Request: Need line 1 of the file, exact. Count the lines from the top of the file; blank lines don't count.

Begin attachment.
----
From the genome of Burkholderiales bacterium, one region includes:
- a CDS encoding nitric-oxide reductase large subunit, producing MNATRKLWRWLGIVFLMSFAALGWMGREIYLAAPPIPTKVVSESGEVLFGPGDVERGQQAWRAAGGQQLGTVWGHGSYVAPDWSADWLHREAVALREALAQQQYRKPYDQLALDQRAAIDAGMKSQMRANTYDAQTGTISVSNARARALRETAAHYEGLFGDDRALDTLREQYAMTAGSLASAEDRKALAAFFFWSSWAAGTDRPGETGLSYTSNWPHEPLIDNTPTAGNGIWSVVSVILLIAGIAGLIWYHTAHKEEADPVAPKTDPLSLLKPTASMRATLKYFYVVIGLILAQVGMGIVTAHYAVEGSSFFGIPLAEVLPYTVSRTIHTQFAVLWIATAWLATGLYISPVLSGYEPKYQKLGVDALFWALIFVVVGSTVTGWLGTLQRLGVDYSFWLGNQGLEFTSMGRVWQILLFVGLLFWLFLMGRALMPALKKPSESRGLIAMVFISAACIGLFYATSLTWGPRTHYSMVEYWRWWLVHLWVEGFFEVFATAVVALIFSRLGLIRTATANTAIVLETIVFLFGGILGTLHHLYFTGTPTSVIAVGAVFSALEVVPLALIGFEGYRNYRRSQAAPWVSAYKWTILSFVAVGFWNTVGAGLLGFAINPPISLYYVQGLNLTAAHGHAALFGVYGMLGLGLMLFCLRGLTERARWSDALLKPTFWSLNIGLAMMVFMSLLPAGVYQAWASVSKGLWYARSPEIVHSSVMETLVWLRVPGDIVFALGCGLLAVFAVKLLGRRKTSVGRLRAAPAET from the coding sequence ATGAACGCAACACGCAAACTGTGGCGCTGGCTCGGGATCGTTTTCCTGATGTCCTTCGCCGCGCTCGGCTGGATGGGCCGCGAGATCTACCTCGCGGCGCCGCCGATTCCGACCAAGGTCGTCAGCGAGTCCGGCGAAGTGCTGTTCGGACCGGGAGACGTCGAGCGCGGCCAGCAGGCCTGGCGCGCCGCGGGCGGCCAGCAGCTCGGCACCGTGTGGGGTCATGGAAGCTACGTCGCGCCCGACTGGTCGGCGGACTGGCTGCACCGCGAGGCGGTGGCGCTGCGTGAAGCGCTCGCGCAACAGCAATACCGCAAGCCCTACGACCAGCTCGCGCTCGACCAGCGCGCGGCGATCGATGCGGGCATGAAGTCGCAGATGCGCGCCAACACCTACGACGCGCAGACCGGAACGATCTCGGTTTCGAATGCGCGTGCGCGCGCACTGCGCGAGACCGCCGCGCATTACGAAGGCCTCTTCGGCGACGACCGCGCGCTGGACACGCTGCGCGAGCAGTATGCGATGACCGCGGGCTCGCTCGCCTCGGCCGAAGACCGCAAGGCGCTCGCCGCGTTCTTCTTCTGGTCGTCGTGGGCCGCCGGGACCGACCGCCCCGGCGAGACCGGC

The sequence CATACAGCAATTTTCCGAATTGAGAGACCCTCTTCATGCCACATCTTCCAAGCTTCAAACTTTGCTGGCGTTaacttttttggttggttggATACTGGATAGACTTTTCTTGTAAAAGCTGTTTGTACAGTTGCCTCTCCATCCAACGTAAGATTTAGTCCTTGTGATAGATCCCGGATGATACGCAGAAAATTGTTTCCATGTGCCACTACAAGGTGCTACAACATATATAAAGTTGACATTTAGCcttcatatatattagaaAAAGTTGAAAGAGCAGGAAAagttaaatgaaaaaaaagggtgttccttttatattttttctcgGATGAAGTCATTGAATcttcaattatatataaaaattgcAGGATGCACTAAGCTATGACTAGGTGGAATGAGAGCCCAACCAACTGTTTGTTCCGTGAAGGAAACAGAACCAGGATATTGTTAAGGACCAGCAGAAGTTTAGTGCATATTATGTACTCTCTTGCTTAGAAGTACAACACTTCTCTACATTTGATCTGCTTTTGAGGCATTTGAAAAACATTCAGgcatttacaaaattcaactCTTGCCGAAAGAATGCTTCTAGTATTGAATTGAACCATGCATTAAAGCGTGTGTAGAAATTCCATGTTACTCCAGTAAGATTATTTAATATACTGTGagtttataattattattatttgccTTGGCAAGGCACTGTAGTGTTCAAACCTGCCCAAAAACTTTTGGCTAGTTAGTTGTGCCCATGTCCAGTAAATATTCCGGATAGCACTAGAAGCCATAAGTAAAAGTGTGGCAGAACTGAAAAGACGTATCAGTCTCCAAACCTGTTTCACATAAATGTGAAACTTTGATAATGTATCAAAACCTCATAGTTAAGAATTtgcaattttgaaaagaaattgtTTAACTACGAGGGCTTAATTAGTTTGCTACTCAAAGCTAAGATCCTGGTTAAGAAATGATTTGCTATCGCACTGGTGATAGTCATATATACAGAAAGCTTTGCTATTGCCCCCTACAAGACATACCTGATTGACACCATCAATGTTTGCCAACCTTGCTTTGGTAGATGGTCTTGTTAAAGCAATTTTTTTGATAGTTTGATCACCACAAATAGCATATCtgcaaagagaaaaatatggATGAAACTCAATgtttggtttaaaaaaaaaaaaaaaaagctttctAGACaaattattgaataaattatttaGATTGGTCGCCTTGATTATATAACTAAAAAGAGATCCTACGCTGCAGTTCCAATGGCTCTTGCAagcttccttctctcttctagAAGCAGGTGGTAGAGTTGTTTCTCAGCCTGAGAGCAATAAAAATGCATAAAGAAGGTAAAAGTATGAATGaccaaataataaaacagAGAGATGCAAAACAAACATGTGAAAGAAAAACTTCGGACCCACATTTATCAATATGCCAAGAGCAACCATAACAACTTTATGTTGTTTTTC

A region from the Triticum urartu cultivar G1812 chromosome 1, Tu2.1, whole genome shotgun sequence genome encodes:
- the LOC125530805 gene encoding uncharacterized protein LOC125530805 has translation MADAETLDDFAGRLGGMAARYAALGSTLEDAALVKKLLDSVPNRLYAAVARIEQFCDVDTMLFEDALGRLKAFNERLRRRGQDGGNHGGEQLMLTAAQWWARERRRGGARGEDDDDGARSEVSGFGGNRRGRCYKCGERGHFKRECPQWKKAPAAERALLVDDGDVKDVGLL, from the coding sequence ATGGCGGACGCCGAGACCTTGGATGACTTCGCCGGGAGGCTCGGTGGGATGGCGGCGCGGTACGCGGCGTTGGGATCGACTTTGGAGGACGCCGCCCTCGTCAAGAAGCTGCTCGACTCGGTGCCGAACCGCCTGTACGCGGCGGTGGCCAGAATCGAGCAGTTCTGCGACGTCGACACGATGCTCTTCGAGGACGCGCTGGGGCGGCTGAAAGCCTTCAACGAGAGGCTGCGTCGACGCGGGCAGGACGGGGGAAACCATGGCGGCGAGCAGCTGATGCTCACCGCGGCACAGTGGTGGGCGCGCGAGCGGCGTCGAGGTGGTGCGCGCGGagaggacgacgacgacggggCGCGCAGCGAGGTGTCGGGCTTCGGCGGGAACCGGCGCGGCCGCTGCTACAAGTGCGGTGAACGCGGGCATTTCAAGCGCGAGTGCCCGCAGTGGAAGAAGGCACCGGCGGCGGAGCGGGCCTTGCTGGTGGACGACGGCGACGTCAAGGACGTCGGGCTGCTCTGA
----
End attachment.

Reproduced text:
From the genome of Burkholderiales bacterium, one region includes: